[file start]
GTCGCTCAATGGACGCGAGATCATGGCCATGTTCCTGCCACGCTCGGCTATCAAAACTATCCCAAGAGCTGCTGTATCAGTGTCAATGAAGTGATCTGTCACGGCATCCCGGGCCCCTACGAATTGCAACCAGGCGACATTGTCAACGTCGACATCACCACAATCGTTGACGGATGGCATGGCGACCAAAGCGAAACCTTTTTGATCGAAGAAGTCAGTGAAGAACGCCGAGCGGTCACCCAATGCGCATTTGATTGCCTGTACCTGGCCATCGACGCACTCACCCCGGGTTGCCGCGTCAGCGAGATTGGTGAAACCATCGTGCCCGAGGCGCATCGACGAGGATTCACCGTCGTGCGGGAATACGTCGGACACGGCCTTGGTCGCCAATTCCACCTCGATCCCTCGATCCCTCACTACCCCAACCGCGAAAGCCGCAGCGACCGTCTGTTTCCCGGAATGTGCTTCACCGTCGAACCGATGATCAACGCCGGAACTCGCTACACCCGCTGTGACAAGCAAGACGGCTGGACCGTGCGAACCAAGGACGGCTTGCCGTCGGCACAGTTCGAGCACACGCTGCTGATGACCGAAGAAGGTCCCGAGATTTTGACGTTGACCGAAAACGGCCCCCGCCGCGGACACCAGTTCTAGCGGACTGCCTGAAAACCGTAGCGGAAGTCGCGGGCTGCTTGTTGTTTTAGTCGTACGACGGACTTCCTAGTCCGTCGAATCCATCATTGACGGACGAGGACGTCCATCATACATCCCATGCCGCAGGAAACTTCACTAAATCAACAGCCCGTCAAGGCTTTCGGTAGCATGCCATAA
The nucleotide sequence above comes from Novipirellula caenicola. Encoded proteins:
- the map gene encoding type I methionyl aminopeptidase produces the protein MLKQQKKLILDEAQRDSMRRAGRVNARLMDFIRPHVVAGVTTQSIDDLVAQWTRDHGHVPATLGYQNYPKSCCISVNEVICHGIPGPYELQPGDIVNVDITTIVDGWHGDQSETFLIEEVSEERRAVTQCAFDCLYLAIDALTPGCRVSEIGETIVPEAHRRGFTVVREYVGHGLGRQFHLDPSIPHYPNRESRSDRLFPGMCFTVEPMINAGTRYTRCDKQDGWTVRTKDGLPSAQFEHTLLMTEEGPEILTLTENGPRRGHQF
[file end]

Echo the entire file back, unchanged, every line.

GTCGCTCAATGGACGCGAGATCATGGCCATGTTCCTGCCACGCTCGGCTATCAAAACTATCCCAAGAGCTGCTGTATCAGTGTCAATGAAGTGATCTGTCACGGCATCCCGGGCCCCTACGAATTGCAACCAGGCGACATTGTCAACGTCGACATCACCACAATCGTTGACGGATGGCATGGCGACCAAAGCGAAACCTTTTTGATCGAAGAAGTCAGTGAAGAACGCCGAGCGGTCACCCAATGCGCATTTGATTGCCTGTACCTGGCCATCGACGCACTCACCCCGGGTTGCCGCGTCAGCGAGATTGGTGAAACCATCGTGCCCGAGGCGCATCGACGAGGATTCACCGTCGTGCGGGAATACGTCGGACACGGCCTTGGTCGCCAATTCCACCTCGATCCCTCGATCCCTCACTACCCCAACCGCGAAAGCCGCAGCGACCGTCTGTTTCCCGGAATGTGCTTCACCGTCGAACCGATGATCAACGCCGGAACTCGCTACACCCGCTGTGACAAGCAAGACGGCTGGACCGTGCGAACCAAGGACGGCTTGCCGTCGGCACAGTTCGAGCACACGCTGCTGATGACCGAAGAAGGTCCCGAGATTTTGACGTTGACCGAAAACGGCCCCCGCCGCGGACACCAGTTCTAGCGGACTGCCTGAAAACCGTAGCGGAAGTCGCGGGCTGCTTGTTGTTTTAGTCGTACGACGGACTTCCTAGTCCGTCGAATCCATCATTGACGGACGAGGACGTCCATCATACATCCCATGCCGCAGGAAACTTCACTAAATCAACAGCCCGTCAAGGCTTTCGGTAGCATGCCATAA
The nucleotide sequence above comes from Novipirellula caenicola. Encoded proteins:
- the map gene encoding type I methionyl aminopeptidase produces the protein MLKQQKKLILDEAQRDSMRRAGRVNARLMDFIRPHVVAGVTTQSIDDLVAQWTRDHGHVPATLGYQNYPKSCCISVNEVICHGIPGPYELQPGDIVNVDITTIVDGWHGDQSETFLIEEVSEERRAVTQCAFDCLYLAIDALTPGCRVSEIGETIVPEAHRRGFTVVREYVGHGLGRQFHLDPSIPHYPNRESRSDRLFPGMCFTVEPMINAGTRYTRCDKQDGWTVRTKDGLPSAQFEHTLLMTEEGPEILTLTENGPRRGHQF